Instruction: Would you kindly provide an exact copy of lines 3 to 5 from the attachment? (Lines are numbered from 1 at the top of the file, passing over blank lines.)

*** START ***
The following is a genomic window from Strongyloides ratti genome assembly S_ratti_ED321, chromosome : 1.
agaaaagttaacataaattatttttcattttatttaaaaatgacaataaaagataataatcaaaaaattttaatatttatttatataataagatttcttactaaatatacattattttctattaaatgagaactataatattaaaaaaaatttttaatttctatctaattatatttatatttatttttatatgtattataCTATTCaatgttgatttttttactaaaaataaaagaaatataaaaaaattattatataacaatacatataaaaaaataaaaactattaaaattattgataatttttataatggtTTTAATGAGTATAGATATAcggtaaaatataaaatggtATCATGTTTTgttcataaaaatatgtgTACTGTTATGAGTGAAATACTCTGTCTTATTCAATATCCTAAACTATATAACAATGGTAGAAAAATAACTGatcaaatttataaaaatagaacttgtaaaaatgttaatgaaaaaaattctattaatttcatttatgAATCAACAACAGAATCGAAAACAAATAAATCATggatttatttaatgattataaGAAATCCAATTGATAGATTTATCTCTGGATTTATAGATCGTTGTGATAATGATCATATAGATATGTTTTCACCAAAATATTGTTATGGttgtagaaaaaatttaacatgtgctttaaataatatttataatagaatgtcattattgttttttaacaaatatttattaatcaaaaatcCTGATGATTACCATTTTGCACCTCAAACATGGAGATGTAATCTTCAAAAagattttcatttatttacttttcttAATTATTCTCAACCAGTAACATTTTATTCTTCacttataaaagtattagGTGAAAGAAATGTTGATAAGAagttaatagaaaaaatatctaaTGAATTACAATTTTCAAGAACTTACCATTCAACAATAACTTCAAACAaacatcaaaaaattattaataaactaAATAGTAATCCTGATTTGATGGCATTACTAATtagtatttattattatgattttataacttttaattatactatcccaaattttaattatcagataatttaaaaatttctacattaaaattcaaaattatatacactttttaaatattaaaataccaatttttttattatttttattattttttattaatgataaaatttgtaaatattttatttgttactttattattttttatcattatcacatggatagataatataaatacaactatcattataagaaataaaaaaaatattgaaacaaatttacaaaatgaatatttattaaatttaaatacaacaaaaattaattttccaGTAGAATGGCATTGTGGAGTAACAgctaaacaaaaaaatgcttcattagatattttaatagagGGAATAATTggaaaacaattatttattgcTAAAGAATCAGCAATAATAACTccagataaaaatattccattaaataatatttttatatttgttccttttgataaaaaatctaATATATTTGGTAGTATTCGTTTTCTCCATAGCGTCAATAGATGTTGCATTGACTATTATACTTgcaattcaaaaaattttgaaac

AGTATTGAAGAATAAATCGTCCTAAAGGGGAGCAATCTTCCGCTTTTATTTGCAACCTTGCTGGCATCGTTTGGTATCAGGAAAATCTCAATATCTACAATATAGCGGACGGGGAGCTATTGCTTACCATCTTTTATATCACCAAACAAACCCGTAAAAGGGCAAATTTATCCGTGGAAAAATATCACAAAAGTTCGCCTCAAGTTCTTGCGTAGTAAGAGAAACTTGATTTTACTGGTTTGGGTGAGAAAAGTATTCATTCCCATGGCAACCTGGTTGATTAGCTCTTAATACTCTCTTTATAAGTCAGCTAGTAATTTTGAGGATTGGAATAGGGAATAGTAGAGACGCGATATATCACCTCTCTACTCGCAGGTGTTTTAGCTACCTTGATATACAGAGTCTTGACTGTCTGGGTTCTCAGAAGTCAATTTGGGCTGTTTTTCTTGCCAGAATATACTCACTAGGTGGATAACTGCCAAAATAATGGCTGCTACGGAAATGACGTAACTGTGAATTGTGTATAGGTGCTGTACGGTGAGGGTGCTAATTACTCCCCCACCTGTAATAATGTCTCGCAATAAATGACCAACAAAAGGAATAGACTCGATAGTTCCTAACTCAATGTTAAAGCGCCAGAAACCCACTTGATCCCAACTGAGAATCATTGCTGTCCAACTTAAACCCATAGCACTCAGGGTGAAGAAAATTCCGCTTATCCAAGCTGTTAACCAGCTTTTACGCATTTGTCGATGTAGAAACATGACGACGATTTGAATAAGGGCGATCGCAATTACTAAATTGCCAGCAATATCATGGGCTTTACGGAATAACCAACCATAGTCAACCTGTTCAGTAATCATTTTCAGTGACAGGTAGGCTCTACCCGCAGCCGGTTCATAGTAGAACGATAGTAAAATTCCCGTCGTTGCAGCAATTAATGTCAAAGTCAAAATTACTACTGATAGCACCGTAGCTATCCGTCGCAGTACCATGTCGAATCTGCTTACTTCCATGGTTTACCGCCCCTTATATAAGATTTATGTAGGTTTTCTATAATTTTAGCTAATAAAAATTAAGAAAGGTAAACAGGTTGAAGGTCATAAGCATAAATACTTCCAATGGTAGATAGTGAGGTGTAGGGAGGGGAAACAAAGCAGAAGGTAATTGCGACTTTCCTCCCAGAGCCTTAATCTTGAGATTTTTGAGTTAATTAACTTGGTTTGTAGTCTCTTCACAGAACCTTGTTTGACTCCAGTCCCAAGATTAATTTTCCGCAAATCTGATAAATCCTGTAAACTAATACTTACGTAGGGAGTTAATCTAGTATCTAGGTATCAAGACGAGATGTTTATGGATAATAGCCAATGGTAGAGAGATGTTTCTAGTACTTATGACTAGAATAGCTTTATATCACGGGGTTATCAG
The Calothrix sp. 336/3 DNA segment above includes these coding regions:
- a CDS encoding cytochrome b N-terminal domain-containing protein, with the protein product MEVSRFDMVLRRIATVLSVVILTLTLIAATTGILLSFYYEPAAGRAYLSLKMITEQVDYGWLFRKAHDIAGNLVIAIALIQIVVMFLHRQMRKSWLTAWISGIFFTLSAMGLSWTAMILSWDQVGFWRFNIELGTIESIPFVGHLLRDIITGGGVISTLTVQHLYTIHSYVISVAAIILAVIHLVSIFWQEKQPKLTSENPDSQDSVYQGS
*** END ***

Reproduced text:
AGTATTGAAGAATAAATCGTCCTAAAGGGGAGCAATCTTCCGCTTTTATTTGCAACCTTGCTGGCATCGTTTGGTATCAGGAAAATCTCAATATCTACAATATAGCGGACGGGGAGCTATTGCTTACCATCTTTTATATCACCAAACAAACCCGTAAAAGGGCAAATTTATCCGTGGAAAAATATCACAAAAGTTCGCCTCAAGTTCTTGCGTAGTAAGAGAAACTTGATTTTACTGGTTTGGGTGAGAAAAGTATTCATTCCCATGGCAACCTGGTTGATTAGCTCTTAATACTCTCTTTATAAGTCAGCTAGTAATTTTGAGGATTGGAATAGGGAATAGTAGAGACGCGATATATCACCTCTCTACTCGCAGGTGTTTTAGCTACCTTGATATACAGAGTCTTGACTGTCTGGGTTCTCAGAAGTCAATTTGGGCTGTTTTTCTTGCCAGAATATACTCACTAGGTGGATAACTGCCAAAATAATGGCTGCTACGGAAATGACGTAACTGTGAATTGTGTATAGGTGCTGTACGGTGAGGGTGCTAATTACTCCCCCACCTGTAATAATGTCTCGCAATAAATGACCAACAAAAGGAATAGACTCGATAGTTCCTAACTCAATGTTAAAGCGCCAGAAACCCACTTGATCCCAACTGAGAATCATTGCTGTCCAACTTAAACCCATAGCACTCAGGGTGAAGAAAATTCCGCTTATCCAAGCTGTTAACCAGCTTTTACGCATTTGTCGATGTAGAAACATGACGACGATTTGAATAAGGGCGATCGCAATTACTAAATTGCCAGCAATATCATGGGCTTTACGGAATAACCAACCATAGTCAACCTGTTCAGTAATCATTTTCAGTGACAGGTAGGCTCTACCCGCAGCCGGTTCATAGTAGAACGATAGTAAAATTCCCGTCGTTGCAGCAATTAATGTCAAAGTCAAAATTACTACTGATAGCACCGTAGCTATCCGTCGCAGTACCATGTCGAATCTGCTTACTTCCATGGTTTACCGCCCCTTATATAAGATTTATGTAGGTTTTCTATAATTTTAGCTAATAAAAATTAAGAAAGGTAAACAGGTTGAAGGTCATAAGCATAAATACTTCCAATGGTAGATAGTGAGGTGTAGGGAGGGGAAACAAAGCAGAAGGTAATTGCGACTTTCCTCCCAGAGCCTTAATCTTGAGATTTTTGAGTTAATTAACTTGGTTTGTAGTCTCTTCACAGAACCTTGTTTGACTCCAGTCCCAAGATTAATTTTCCGCAAATCTGATAAATCCTGTAAACTAATACTTACGTAGGGAGTTAATCTAGTATCTAGGTATCAAGACGAGATGTTTATGGATAATAGCCAATGGTAGAGAGATGTTTCTAGTACTTATGACTAGAATAGCTTTATATCACGGGGTTATCAG
The Calothrix sp. 336/3 DNA segment above includes these coding regions:
- a CDS encoding cytochrome b N-terminal domain-containing protein, with the protein product MEVSRFDMVLRRIATVLSVVILTLTLIAATTGILLSFYYEPAAGRAYLSLKMITEQVDYGWLFRKAHDIAGNLVIAIALIQIVVMFLHRQMRKSWLTAWISGIFFTLSAMGLSWTAMILSWDQVGFWRFNIELGTIESIPFVGHLLRDIITGGGVISTLTVQHLYTIHSYVISVAAIILAVIHLVSIFWQEKQPKLTSENPDSQDSVYQGS